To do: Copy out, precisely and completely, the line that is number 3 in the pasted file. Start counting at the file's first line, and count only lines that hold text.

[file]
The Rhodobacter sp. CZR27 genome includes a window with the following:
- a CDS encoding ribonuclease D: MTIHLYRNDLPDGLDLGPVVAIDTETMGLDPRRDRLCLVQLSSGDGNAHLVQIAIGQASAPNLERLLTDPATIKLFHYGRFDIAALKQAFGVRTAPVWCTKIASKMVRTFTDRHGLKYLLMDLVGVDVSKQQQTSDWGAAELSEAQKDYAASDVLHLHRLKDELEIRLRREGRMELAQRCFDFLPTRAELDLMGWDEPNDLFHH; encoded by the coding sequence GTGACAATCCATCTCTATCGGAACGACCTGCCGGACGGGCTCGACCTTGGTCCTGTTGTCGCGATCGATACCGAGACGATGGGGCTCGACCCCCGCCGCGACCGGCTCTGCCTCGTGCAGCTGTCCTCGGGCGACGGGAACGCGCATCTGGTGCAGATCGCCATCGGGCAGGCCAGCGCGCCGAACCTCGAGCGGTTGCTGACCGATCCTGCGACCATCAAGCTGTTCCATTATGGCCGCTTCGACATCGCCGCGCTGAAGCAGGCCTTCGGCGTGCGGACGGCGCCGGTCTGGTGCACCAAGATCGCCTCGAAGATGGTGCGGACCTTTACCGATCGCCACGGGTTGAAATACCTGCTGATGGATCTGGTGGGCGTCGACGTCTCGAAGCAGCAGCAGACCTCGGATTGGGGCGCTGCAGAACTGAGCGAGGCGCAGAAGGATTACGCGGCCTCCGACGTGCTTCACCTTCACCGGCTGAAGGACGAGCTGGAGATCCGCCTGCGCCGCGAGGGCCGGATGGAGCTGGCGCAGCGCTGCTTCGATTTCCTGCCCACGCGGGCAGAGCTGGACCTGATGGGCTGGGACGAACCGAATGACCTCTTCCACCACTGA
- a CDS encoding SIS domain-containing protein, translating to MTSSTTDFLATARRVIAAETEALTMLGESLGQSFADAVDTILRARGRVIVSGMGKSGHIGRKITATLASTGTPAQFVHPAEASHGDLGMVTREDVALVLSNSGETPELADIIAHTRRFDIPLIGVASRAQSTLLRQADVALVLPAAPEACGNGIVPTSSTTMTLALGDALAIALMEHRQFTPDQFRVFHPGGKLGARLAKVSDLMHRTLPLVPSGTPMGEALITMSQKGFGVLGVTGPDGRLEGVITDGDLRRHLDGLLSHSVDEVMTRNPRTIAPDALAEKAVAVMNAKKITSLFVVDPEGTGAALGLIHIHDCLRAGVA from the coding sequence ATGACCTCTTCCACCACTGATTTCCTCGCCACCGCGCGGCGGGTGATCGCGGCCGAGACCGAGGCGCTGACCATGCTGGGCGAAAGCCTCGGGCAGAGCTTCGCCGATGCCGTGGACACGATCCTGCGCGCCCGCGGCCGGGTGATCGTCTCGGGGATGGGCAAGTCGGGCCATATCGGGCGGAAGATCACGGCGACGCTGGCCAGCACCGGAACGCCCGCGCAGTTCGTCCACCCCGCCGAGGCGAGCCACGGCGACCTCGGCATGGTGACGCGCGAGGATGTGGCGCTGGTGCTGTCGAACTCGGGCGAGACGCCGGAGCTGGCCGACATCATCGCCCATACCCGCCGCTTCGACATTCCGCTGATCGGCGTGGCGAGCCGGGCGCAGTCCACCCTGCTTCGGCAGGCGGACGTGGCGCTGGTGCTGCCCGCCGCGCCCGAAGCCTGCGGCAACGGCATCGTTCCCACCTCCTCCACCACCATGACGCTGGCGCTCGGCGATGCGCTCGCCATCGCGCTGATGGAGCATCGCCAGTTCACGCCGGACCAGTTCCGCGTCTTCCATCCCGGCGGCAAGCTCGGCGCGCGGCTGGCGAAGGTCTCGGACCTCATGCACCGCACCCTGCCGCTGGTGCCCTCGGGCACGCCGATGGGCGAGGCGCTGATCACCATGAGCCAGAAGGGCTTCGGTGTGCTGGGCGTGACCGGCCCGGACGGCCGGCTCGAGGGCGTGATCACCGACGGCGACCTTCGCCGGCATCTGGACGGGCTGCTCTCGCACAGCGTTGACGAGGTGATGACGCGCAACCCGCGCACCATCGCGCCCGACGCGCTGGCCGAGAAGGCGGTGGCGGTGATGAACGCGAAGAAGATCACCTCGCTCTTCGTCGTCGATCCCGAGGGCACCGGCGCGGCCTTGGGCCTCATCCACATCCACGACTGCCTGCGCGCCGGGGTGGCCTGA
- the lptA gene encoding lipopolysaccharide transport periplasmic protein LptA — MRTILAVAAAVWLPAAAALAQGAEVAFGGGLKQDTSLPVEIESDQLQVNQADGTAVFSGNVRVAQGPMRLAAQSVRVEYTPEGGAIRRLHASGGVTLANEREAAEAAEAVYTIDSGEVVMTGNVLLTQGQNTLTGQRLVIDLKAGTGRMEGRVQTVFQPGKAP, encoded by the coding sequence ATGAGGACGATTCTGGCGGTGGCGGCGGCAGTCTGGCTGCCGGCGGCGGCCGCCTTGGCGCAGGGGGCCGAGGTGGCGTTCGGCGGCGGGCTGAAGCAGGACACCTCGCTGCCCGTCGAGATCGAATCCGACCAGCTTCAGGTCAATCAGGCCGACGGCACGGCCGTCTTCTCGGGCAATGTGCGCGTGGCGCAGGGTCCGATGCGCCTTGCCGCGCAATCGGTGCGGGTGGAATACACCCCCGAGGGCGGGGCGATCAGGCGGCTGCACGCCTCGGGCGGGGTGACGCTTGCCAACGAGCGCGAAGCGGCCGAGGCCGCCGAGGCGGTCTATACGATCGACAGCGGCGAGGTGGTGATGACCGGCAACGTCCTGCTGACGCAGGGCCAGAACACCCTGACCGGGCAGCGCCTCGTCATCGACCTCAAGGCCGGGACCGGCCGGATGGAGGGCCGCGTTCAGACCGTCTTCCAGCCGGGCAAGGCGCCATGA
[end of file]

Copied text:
- a CDS encoding SIS domain-containing protein, translating to MTSSTTDFLATARRVIAAETEALTMLGESLGQSFADAVDTILRARGRVIVSGMGKSGHIGRKITATLASTGTPAQFVHPAEASHGDLGMVTREDVALVLSNSGETPELADIIAHTRRFDIPLIGVASRAQSTLLRQADVALVLPAAPEACGNGIVPTSSTTMTLALGDALAIALMEHRQFTPDQFRVFHPGGKLGARLAKVSDLMHRTLPLVPSGTPMGEALITMSQKGFGVLGVTGPDGRLEGVITDGDLRRHLDGLLSHSVDEVMTRNPRTIAPDALAEKAVAVMNAKKITSLFVVDPEGTGAALGLIHIHDCLRAGVA from the coding sequence ATGACCTCTTCCACCACTGATTTCCTCGCCACCGCGCGGCGGGTGATCGCGGCCGAGACCGAGGCGCTGACCATGCTGGGCGAAAGCCTCGGGCAGAGCTTCGCCGATGCCGTGGACACGATCCTGCGCGCCCGCGGCCGGGTGATCGTCTCGGGGATGGGCAAGTCGGGCCATATCGGGCGGAAGATCACGGCGACGCTGGCCAGCACCGGAACGCCCGCGCAGTTCGTCCACCCCGCCGAGGCGAGCCACGGCGACCTCGGCATGGTGACGCGCGAGGATGTGGCGCTGGTGCTGTCGAACTCGGGCGAGACGCCGGAGCTGGCCGACATCATCGCCCATACCCGCCGCTTCGACATTCCGCTGATCGGCGTGGCGAGCCGGGCGCAGTCCACCCTGCTTCGGCAGGCGGACGTGGCGCTGGTGCTGCCCGCCGCGCCCGAAGCCTGCGGCAACGGCATCGTTCCCACCTCCTCCACCACCATGACGCTGGCGCTCGGCGATGCGCTCGCCATCGCGCTGATGGAGCATCGCCAGTTCACGCCGGACCAGTTCCGCGTCTTCCATCCCGGCGGCAAGCTCGGCGCGCGGCTGGCGAAGGTCTCGGACCTCATGCACCGCACCCTGCCGCTGGTGCCCTCGGGCACGCCGATGGGCGAGGCGCTGATCACCATGAGCCAGAAGGGCTTCGGTGTGCTGGGCGTGACCGGCCCGGACGGCCGGCTCGAGGGCGTGATCACCGACGGCGACCTTCGCCGGCATCTGGACGGGCTGCTCTCGCACAGCGTTGACGAGGTGATGACGCGCAACCCGCGCACCATCGCGCCCGACGCGCTGGCCGAGAAGGCGGTGGCGGTGATGAACGCGAAGAAGATCACCTCGCTCTTCGTCGTCGATCCCGAGGGCACCGGCGCGGCCTTGGGCCTCATCCACATCCACGACTGCCTGCGCGCCGGGGTGGCCTGA